Union Budget 2015-16 Economic Survey: Cheap oil will lift growth, but challenge is to create jobs

Economic Survey_3

In the short run, growth will receive a boost from lower oil prices, from likely monetary policy easing facilitated by lower inflation and lower inflationary expectations, and forecasts of a normal monsoon, the Economic Survey 2014-15 said. The Survey estimates GDP growth at market prices for FY16 at 8.1-8.5 percent, 0.6-1.1 percentage points higher vis-a-vis 2014-15.

Four factors that could drive this growth according to the Survey:

*The government has undertaken a number of reforms and is planning several more

* A further impetus to growth will be provided by declining oil prices and increasing monetary easing facilitated by ongoing moderation in inflation.Simulating the effects of tax cuts, declining oil prices will add spending power to households, thereby boosting consumption and growth.

* Further declines in inflation and the resulting monetary easing will provide policy support for growth both by encouraging household spending in interest-sensitive sectors and reducing the debt burden of firms, strengthening their balance sheets.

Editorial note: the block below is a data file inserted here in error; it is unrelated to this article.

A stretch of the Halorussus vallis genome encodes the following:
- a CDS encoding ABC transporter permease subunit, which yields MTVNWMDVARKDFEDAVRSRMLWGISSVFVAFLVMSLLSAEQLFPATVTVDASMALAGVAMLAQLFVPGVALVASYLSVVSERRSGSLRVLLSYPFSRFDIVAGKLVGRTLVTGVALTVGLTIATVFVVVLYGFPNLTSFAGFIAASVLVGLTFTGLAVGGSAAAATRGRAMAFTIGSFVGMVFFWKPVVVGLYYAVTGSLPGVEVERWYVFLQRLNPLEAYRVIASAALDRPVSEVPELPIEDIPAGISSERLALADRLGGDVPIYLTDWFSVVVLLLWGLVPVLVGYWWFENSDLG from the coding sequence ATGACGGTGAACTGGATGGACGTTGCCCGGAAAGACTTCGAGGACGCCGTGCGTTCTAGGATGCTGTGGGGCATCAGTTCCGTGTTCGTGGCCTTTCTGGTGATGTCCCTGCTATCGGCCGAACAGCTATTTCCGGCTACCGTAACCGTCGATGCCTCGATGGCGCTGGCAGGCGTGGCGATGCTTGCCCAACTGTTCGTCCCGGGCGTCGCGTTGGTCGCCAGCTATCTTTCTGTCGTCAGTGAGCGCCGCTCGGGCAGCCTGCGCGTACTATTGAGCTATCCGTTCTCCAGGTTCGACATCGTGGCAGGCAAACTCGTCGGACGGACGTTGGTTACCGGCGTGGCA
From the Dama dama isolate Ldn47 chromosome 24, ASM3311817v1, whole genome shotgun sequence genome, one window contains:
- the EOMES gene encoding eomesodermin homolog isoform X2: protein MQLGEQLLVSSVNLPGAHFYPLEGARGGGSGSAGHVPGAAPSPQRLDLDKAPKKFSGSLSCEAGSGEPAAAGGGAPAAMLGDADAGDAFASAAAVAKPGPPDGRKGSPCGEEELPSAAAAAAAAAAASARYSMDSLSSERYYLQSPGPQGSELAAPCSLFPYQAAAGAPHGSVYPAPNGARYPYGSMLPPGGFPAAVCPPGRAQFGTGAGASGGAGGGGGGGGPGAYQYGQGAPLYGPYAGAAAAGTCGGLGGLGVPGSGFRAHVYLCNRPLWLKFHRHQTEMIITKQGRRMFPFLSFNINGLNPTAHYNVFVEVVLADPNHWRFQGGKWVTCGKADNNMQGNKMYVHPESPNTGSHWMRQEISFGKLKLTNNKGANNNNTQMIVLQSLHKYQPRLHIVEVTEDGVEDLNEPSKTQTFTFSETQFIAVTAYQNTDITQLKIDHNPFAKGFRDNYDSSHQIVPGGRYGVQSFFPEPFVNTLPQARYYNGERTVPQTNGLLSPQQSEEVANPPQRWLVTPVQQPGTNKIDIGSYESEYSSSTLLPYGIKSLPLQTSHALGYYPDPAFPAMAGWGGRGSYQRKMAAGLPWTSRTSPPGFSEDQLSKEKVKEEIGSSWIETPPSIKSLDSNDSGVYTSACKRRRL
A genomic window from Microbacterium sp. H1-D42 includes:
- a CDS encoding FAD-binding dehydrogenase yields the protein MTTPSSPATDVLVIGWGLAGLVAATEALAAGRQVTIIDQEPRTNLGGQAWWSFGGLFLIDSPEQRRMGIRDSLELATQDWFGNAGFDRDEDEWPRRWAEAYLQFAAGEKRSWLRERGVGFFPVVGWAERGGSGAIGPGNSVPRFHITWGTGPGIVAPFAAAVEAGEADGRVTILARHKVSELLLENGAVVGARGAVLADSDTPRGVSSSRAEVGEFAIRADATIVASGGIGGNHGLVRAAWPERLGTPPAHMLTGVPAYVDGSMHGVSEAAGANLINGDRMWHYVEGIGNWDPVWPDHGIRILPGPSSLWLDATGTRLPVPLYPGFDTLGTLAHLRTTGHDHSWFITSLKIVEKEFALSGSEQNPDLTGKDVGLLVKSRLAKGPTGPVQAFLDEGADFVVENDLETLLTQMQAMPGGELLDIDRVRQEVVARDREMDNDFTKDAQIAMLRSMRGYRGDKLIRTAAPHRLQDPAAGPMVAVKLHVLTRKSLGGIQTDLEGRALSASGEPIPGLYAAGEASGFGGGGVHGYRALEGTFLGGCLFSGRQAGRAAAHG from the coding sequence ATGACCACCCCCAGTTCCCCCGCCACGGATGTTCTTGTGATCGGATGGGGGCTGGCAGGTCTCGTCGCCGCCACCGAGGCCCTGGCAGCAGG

* The final favourable impulse will be the monsoon which is forecast to be normal compared to last year

Still the challenge will to create enough jobs in the economy so that the fruits of this growth are shared by everybody. “There has probably been a decline in long run employment growth in the 2000s relative to the 1990s and probably also a decline in the employment elasticity of growth: that is, a given amount of growth leads to fewer jobs created than in the past,” the Survey said. “Given the fact that labour force growth (roughly 2.2-2.3 percent) exceeds employment growth (roughly about 1.5 percent), the challenge of creating opportunities will remain significant,” the Survey said.

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